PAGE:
makes four or five out of the adults who prattle and play to it.
So God has armed youth and puberty and manhood no less with its own piquancy
and charm, and made it enviable and gracious and its claims not to be
put by, if it will stand by itself. Do not think the youth has no
force, because he cannot speak to you and me. Hark! in the next
room his voice is sufficiently clear and emphatic. It seems he knows
how to speak to his contemporaries. Bashful or bold, then, he will
know how to make us seniors very unnecessary.
The nonchalance of boys who
are sure of a dinner, and would disdain as much as a lord to do or say
aught to conciliate one, is the healthy attitude of human nature.
A boy is in the parlour what the pit is in the playhouse; independent,
irresponsible, looking out from his corner on such people and facts as
pass by, he tries and sentences them on their merits, in the swift, summary
way of boys, as good, bad, interesting, silly, eloquent, troublesome.
He cumbers himself never about consequences, about interests: he
gives an independent, genuine verdict. You must court him: he does
not court you. But the man is, as it were,
clapped into jail by his consciousness. As soon as he
has once acted or spoken with eclat, he is a committed person, watched
by the sympathy or the hatred of hundreds, whose affections must now enter
into his account. There is no Lethe for this. Ah, that he could
pass again into his neutrality! Who can thus avoid all pledges, and having
observed, observe again from the same unaffected, unbiased, unbribable,
unaffrighted innocence, must always be formidable. He would utter
opinions on all passing affairs, which being seen to be not private, but
necessary, would sink like darts into the ear of men, and put them in
These are the voices which
we hear in solitude, but they grow faint and inaudible as we enter into
the world. Society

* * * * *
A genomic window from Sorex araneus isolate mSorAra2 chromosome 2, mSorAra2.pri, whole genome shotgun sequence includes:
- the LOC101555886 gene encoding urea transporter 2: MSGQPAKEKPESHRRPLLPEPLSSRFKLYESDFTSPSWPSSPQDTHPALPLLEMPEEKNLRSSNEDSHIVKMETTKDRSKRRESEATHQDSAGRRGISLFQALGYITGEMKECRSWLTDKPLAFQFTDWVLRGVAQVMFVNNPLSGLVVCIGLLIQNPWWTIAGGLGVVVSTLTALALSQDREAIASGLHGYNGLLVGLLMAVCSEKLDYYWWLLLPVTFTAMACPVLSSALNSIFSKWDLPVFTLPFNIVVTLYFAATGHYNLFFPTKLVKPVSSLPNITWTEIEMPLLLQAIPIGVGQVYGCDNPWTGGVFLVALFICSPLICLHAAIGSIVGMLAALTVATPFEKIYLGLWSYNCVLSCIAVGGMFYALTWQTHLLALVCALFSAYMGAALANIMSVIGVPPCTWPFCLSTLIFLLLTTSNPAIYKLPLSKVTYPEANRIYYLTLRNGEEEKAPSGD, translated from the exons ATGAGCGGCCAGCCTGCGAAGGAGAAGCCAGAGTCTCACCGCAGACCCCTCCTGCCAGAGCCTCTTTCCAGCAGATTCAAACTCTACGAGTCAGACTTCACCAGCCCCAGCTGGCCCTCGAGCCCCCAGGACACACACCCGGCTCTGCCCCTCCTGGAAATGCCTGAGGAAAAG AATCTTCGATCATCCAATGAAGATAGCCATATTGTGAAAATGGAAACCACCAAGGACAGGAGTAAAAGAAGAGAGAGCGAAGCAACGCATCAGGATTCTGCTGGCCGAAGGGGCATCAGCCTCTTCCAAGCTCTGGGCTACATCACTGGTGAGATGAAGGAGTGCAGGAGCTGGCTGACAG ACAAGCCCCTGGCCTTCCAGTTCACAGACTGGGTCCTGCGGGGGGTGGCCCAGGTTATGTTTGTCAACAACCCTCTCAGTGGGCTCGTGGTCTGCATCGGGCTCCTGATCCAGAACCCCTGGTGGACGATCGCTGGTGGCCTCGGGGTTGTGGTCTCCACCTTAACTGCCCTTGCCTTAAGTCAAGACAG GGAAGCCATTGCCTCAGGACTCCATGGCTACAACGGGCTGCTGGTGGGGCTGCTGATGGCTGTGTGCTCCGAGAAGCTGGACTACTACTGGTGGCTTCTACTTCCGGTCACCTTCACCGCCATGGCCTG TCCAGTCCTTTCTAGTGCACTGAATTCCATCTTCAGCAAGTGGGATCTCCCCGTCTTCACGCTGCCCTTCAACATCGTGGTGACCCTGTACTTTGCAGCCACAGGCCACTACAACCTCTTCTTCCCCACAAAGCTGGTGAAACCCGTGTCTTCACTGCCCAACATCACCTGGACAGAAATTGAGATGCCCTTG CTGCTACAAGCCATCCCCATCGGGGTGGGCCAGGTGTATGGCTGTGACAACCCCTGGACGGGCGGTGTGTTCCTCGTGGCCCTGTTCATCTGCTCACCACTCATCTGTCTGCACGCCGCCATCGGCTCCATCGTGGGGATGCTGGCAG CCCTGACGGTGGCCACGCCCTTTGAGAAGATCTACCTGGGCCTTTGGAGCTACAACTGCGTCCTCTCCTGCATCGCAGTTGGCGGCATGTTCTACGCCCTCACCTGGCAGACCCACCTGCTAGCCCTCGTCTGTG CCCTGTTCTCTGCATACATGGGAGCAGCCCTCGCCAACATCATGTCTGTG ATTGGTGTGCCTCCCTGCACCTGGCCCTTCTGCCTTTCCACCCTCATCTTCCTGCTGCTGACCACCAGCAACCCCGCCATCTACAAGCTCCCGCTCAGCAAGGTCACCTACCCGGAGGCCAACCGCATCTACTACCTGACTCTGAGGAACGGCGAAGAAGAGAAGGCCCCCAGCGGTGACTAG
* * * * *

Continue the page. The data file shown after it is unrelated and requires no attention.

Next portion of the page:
everywhere is in conspiracy against the manhood of every one of its members.Society
is a joint-stock company, in which the members agree, for the better securing
of his bread to each shareholder, to surrender the liberty and culture
of the eater. The virtue in most request is conformity. Self-reliance
is its aversion. It loves not realities and creators, but names
would be a man must be a nonconformist. He who would
gather immortal palms must not be hindered by the name of goodness, but
must explore if it be goodness. Nothing
is at last sacred but the integrity of your own mind.
Absolve you to yourself, and you shall have the suffrage of the world.
I remember an answer which when quite young I was prompted to make to
a valued adviser, who was wont to importune me with the dear old doctrines
of the church. On my saying, What have I to do with the sacredness of
traditions, if I live wholly from within? my friend suggested, -- "But
these impulses may be from below, not from above." I replied, "They do
not seem to me to be such; but if I am the Devil's child, I will live
then from the Devil." No law can be sacred to
me but that of my nature. Good and bad are but names
very readily transferable to that or this; the only right is what is after
my constitution, the only wrong what is against it. A man is to
carry himself in the presence of all opposition, as if every thing were
titular and ephemeral but he. I am ashamed to think how easily we
capitulate to badges and names, to large societies and dead institutions.
Every decent and well-spoken individual affects and sways me more than
is right. I ought to go upright and vital, and speak the rude truth
in all ways. If malice and vanity wear the coat of philanthropy,
shall that pass? If an angry bigot assumes this bountiful cause
of Abolition, and comes to me with his last news from Barbadoes, why should
I not say to him, `Go love thy infant; love thy wood-chopper: be good-natured
and modest: have that grace; and never varnish your hard, uncharitable